Those designing forests businesses that are ‘fit for life’ won’t be taking any inspiration from Doha airport, says one weary blogger.
Doha airport at 3am is one of my least favourite places — a soulless, crowded tomb, unfit for purpose where corporate design is at its least humane.
Flights arrive near midnight, spewing sleep-deprived passengers into a directionless white oven of jewellery, perfume and Starbucks outlets. No shops sell travel essentials or even healthy food. A dismal central crèche distributes screams from critically-bored children as far as possible and an endless clang of announcements wakes you to say ‘Doha is a silent airport – please consult the signs for flight information’.
Those signs flip the hundreds of departures from Arabic to English in just the time it takes to find a flight number. Travellers wait, butt-tired from seats with no headrests (just hard plastic dividers to ensure no-one lies down). And when you do finally board, none of the gates have a walkway to the airplanes — those seem to land somewhere else entirely.
Sitting there, however, did give time to reflect on the third Forest Connect meeting, held in Nepal (12-15 February 2013). Nepal is a world leader in community forestry, with roughly 18,000 groups established across 1.8 million hectares and involving 40% of the country’s population. Turning this impressive feat of community organisation into profitable and sustainable businesses is the current challenge.
To share learning on where to spend scarce resources, 18 country teams that support small forest enterprises gathered in Kathmandu. The new Forest and Farm Facility and several other new institutional players also joined the Forest Connect alliance during the meeting.
We kicked off with reports from Brazil, Burkina Faso, Cambodia, Democratic Republic of Congo, Ethiopia, Mexico, Tanzania and Vietnam as well as Nepal. Each had screened multiple small forest enterprise sub-sectors for market prospects and the numerous outcomes the world needs to see from its business models: income generation, gender equity, food security, energy security, climate change mitigation and adaptation, biodiversity conservation and soil conservation without excessive nitrification.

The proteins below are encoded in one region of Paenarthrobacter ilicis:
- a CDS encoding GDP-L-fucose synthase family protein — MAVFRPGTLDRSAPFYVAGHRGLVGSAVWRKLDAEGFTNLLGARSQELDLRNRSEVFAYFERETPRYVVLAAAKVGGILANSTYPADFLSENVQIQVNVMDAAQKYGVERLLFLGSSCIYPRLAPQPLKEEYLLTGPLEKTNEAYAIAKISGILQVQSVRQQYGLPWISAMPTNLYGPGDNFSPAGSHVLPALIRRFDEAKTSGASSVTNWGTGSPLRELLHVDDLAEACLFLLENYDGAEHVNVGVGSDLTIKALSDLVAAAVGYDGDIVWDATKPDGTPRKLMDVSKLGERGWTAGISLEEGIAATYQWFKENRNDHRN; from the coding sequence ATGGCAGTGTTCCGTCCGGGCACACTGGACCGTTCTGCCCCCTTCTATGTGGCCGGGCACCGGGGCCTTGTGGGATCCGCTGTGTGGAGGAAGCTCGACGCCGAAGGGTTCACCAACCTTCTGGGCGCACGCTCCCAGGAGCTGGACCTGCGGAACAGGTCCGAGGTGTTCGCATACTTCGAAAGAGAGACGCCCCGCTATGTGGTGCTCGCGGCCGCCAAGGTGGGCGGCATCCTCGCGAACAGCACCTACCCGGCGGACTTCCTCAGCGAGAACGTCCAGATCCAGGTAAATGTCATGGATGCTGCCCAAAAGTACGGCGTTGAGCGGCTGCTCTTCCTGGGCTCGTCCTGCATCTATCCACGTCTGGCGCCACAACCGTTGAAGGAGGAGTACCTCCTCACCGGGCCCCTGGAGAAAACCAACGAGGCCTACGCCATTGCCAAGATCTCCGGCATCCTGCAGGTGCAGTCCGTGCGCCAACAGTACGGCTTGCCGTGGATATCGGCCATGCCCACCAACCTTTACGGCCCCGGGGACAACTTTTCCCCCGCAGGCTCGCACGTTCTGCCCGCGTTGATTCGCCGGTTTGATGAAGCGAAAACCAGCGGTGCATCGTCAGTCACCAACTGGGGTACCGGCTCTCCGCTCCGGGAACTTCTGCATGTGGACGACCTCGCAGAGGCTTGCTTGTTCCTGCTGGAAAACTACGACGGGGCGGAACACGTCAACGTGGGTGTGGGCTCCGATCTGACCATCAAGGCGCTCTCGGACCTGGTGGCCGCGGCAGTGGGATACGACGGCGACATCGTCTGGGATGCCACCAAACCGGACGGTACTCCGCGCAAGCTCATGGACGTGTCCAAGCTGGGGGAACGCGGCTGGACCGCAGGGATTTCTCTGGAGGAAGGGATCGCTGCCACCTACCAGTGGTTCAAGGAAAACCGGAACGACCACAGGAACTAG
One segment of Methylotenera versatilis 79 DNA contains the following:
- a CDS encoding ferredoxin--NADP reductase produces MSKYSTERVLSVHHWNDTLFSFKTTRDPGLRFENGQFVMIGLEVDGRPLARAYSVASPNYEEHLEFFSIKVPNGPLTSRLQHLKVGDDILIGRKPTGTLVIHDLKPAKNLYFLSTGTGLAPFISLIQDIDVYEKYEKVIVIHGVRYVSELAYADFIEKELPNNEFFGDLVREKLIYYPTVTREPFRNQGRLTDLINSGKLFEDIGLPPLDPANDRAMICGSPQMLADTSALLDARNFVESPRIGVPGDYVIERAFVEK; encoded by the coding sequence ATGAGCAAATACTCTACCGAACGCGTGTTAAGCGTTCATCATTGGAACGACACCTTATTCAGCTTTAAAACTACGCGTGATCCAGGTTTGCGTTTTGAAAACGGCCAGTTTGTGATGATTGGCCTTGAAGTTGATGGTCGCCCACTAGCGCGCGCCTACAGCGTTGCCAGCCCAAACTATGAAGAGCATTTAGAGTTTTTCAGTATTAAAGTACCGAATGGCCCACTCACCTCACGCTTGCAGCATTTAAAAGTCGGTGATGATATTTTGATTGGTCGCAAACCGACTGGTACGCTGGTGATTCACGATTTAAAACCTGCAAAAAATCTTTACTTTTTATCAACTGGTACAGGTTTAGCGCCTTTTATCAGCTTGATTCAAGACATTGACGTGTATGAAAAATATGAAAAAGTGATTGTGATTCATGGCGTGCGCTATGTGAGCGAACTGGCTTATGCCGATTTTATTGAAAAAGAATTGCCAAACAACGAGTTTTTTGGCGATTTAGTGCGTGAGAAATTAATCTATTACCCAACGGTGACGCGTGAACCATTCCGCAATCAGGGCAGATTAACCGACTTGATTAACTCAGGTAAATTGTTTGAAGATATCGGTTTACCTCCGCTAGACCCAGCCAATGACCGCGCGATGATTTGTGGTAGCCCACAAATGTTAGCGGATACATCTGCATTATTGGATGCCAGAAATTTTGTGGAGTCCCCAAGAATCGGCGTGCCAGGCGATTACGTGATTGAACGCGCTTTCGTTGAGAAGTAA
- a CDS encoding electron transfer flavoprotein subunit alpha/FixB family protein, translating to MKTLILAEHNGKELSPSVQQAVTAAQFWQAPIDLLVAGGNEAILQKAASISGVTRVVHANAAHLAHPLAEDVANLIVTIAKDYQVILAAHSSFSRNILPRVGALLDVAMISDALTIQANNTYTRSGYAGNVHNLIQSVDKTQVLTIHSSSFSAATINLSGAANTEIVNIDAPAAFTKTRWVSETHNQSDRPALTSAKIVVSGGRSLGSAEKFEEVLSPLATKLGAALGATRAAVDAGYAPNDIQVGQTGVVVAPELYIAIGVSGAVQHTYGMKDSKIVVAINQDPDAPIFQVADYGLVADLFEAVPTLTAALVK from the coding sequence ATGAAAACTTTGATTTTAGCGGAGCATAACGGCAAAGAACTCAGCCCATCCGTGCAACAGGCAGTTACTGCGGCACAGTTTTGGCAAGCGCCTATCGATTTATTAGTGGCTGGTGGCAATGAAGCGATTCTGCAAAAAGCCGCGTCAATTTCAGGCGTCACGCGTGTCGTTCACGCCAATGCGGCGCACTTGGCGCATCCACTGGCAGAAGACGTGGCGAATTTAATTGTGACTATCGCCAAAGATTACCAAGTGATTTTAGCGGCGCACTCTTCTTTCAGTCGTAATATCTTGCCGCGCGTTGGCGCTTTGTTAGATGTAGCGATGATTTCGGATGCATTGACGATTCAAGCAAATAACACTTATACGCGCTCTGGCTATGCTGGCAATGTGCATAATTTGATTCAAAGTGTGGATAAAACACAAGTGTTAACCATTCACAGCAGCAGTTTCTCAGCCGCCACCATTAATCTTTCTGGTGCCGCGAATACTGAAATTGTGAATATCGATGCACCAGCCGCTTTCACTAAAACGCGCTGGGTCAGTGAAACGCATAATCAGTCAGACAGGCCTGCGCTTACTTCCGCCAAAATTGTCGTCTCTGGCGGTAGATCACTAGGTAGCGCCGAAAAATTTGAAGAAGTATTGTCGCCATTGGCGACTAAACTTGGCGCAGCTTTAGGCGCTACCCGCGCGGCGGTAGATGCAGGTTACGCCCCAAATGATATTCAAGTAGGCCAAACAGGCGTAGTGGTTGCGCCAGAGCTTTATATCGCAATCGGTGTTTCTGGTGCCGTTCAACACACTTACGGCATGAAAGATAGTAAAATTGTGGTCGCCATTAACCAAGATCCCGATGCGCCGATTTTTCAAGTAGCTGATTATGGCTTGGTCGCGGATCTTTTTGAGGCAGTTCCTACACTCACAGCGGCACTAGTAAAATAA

The task was to devise what the Doha Airport designers had so manifestly failed to produce: a business model ‘fit for life’.
To survive on Earth we will clearly need to negotiate fairer greener business priorities and models that meet some basic pre-conditions for involving the poor (for whom survival is a pressing current problem, not a future climate-related one).
Inevitably, countries’ environmental, social and market contexts led them to different business priorities. Nevertheless, Forest Connect partners united in prioritising portfolios of integrated, intensified and climate-smart forest and farm products – mixing short term agricultural cash crops, often in agroforestry systems, with longer term options such as timber.
For example, the Nepal team from the Asia Network for Sustainable Agriculture and Bioresources (ANSAB) ranked ecosystem-based agricultural cash crops first, alongside biomass energy briquette production. But they also planned a range of other products from highland coffee, tea, ginger, fruit and medicinal plants to longer term timber options.
The Tanzanian team stressed the need for mixing higher return options, such as timber / fuel wood production from woodlots, with lower return options offering much higher social and environmental gains — such as fertilizer trees and indigenous fruit trees.
A mix of short and long term suits farmers’ cash flow needs. Mixing high return cash crops and lower return social or environmental options suits their broader environmental and social needs. And a diverse portfolio suits farmers' cautious attitude to risk (which climate change reinforces).
A two day field trip showcased profitable and well-organised community business models, ranging from FSC certified hand-made Lotka Paper and essential oils to packaged charcoal briquettes made from waste-wood (both with community owned market outlets in Kathmandu). All had impressive models of shareholding ownership, structured value chains under local community control, and transparent labour and wage structures. Each was pursuing several income-generating business options simultaneously.
It was agreed that country teams would do more to share their knowledge of business models that work in such complicated situations: where collective decision-making, multiple market links across a product portfolio, and benefit-sharing combine.
Our final day’s discussion reaffirmed the four preconditions for successful business models. Peter deMarsh, of the International Family Forest Alliance, summarised these beautifully as questions that forest farmers ask of any new crop:
- “If I plant this, will I have the right to sell it? (Precondition 1 – secure tenure);
- “If I plant this, will I be able to sell it for a reasonable price? (Precondition 2 – fair market acess);
- “If I plant this will I be able to manage it and protect it against pests and diseases?” (Precondition 3 – technical and extension support); and finally
- “If I plant this, will any association that I am able to join be able to defend the three prior preconditions?” (Precondition 4 – freedom of association).
Sharing these preconditions, models and approaches may yet help to develop spaces in which both the human soul and the environment flourish – just don’t look to Doha airport for the answers.